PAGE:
The other case is when you use that fact of consensus as supporting evidence or evidence to your claim. Which is also reasonable. People will say that this evidence but they usually conflate evidence with truth or certainty. The evidence is merely a reason to believe something is the case; The available body of facts or information indicating whether a belief or proposition is true or valid. And consensus indicates whether a belief is true or valid.
If you are not convinced, I ask why a person would ever ask someone else to confirm whether something happened or not, like a UFO. Or why we vote, or why a jury of many people is preferred over just one. There is a reason to believe that the more people believe something is the case, the more likely that belief is correct.
ARGUMENTUM AD HOMINEM
People make so many mistakes when it comes to this fallacy that it is now merely a smart way to say insult. First of all, most insults are never even meant to address someone’s argument or viewpoint. Simple insults like “You’re an idiot,” are completely separate from the discussion a way to vent, are statements of fact, or claims on their own two feet: “Wow, you are so stupid if you believe X is true,” or “You’re a racist so your opinion doesn’t matter,” are such cases. This fallacy is rarely ever actually used and you are usually not identifying it when you claim that something is an ad hominem fallacy.
I think this confusion comes from the google definition (taken from Wikipedia):
A fallacious argumentative strategy whereby genuine discussion of the topic at hand is avoided by instead attacking the character, motive, or other attribute of the person making the argument.
This is not an actual fallacy. I repeat the thing in this box is not actually a fallacy or fallacious in absolutely anyway. Fallacies happen only when you attempt to address the argument and do so in a way in which your reasoning doesn’t follow. An ad hominem must be in the form of “You are wrong/false/invalid because of X character trait” and this is a fallacy if and only if your character is not a part of the argument. If your character forms the basis of the argument that the Ad Hominem is meant to address then it is valid. All court cases are essentially arguments based on the character of the person. If basing arguments on a person’s character was in all cases wrong, how would anyone run any court system? “Marx’s arguments for communism are wrong because he was a rich Jewish capitalist,” is an example of the ad hominem fallacy.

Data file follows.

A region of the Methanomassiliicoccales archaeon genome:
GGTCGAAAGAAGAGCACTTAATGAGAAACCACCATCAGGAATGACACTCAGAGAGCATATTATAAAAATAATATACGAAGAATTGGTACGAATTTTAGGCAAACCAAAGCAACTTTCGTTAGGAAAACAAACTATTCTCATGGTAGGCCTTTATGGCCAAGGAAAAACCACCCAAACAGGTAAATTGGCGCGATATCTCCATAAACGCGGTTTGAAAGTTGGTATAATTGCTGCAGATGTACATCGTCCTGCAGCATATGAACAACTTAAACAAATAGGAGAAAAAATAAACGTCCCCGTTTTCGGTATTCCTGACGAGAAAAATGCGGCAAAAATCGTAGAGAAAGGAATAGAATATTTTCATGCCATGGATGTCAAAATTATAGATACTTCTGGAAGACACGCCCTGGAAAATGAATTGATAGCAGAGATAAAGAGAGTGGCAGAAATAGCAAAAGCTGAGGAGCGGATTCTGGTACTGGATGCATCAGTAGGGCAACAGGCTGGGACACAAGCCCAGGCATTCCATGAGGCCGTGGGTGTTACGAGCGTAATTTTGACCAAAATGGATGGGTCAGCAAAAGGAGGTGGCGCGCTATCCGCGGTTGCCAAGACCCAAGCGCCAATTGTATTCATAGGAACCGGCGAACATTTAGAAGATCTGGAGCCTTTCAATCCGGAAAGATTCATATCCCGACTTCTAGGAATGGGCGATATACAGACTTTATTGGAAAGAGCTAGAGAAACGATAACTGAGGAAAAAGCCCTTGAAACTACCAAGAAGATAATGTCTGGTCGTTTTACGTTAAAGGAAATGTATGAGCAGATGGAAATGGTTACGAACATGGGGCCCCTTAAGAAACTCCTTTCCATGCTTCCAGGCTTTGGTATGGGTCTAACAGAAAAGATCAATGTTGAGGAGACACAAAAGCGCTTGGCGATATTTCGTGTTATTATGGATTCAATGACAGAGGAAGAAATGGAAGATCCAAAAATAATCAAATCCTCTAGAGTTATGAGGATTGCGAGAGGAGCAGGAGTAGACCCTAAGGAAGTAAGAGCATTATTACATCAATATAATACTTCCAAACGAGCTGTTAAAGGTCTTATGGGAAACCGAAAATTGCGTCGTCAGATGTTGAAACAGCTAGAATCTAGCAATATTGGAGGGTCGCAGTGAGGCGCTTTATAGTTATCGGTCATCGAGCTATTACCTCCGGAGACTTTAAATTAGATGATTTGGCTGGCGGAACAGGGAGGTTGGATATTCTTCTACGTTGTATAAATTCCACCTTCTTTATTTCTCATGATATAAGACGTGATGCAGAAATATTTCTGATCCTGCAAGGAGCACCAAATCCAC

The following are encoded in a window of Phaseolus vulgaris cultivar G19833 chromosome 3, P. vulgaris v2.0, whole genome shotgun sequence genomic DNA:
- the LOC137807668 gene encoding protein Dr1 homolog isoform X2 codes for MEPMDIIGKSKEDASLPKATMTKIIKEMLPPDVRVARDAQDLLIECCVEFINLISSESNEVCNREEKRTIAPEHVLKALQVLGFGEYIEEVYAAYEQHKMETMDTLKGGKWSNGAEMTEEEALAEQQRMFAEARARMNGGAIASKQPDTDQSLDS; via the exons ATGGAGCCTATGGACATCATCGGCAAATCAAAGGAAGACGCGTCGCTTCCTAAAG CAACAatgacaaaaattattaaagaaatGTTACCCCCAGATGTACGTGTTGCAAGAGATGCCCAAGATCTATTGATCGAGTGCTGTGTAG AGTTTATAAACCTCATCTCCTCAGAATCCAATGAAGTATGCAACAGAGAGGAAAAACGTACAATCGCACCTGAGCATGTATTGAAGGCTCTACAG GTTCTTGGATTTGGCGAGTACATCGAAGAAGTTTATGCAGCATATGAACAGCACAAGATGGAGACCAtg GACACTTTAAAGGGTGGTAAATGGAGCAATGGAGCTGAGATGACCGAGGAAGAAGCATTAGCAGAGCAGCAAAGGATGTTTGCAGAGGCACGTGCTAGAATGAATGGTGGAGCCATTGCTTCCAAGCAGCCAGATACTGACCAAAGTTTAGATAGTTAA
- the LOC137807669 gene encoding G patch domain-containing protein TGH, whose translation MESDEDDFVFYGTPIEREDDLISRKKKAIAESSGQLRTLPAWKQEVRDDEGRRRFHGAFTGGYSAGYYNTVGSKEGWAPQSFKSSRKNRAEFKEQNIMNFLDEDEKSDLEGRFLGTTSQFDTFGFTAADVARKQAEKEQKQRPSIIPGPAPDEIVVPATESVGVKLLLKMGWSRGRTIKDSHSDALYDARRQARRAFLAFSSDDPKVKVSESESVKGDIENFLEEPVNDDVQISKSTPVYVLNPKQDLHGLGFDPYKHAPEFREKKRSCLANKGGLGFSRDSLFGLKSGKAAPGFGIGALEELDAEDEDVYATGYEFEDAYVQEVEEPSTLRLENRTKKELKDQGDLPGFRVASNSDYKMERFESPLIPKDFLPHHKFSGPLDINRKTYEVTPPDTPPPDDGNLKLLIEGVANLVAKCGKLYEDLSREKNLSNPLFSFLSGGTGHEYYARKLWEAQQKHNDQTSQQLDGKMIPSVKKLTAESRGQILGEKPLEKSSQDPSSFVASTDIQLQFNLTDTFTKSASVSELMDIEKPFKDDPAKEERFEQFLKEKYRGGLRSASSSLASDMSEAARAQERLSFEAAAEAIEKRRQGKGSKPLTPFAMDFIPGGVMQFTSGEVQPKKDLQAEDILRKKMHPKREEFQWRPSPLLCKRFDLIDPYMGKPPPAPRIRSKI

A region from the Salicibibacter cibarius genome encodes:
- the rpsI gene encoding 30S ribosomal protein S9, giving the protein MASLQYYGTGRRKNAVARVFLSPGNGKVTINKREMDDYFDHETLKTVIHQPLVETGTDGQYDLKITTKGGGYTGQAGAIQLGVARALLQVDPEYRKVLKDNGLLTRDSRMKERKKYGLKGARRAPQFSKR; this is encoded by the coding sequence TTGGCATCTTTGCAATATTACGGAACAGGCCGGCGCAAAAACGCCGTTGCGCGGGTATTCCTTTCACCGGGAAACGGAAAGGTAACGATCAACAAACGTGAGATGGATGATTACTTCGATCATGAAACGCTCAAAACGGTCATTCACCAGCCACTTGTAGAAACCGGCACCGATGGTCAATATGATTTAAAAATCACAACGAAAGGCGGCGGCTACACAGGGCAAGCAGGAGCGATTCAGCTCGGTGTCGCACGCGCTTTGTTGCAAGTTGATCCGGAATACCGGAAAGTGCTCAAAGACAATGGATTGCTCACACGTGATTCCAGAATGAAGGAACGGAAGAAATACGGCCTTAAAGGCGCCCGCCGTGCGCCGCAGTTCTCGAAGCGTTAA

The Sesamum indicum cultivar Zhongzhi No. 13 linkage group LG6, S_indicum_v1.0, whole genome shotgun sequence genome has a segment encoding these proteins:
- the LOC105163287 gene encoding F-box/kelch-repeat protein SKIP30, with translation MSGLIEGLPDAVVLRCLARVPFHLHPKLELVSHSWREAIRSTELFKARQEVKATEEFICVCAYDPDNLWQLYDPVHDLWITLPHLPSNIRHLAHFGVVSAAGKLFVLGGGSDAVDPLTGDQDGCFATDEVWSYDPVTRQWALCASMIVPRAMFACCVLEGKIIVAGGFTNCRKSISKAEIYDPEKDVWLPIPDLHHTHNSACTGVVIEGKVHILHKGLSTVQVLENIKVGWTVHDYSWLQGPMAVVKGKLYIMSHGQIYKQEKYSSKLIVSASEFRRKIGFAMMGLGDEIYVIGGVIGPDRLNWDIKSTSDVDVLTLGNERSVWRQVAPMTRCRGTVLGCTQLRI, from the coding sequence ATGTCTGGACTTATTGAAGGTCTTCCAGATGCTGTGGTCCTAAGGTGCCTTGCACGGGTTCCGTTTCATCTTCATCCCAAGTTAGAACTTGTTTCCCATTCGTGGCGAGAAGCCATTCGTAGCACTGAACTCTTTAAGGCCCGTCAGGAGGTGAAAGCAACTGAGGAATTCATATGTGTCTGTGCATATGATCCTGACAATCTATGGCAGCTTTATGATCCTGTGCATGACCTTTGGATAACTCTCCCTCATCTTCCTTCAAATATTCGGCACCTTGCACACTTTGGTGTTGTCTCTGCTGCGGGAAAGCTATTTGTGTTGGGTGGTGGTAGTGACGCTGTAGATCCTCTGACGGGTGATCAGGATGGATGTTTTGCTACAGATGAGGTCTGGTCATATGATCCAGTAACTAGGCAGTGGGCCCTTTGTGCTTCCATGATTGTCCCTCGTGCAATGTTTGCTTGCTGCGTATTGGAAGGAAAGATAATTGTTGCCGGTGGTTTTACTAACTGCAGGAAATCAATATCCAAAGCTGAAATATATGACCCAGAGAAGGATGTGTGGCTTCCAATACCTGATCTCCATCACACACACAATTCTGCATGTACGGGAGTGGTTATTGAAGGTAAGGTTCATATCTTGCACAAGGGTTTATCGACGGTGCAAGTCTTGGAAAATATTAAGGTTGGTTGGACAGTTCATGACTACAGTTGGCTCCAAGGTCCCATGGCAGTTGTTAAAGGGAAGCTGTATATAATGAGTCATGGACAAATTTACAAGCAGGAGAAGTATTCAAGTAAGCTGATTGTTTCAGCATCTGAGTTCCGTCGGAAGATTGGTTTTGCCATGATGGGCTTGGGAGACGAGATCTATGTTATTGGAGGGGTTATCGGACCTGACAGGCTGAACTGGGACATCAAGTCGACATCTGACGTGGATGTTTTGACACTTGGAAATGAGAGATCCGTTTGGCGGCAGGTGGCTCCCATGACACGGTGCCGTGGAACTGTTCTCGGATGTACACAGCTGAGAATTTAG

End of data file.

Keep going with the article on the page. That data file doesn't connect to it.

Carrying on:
Again, you have to at least address claim y and the Wikipedia definition doesn’t include that important information.
ARGUMENTUM AD VERECUNDIAM
According to my observation, the actual instances in which people make this argument in a fallacious manner are again rare. The reason is that it usually easy to spot when someone is truly applying the fallacy. “I am the king of England, therefore, you should all go to war with France,” is such an example. Nothing about being the King of England provides any reason within the content offered to go to war with France. A properly made and valid form of the argumentum exists when the authority and expertise are relevant to the discussion at hand. If someone told you that Einstein believed that Newton’s theory of gravity was flawed and therefore you should believe that because he is an expert in theories of gravity, it is perfectly reasonable. His expertise is relevant to the argument that Newton’s theory of gravity is flawed. This is not a fallacious case.
People say this or that is a fallacy usually to reduce it to the absurd so that they don’t actually have to create counter-arguments. Be careful of this.
Sources: http://philosophy.lander.edu/logic/authority.html http://philosophy.lander.edu/logic/person.html https://en.wikipedia.org/wiki/Fallacy A Very Short Introduction to Logic by Graham Priest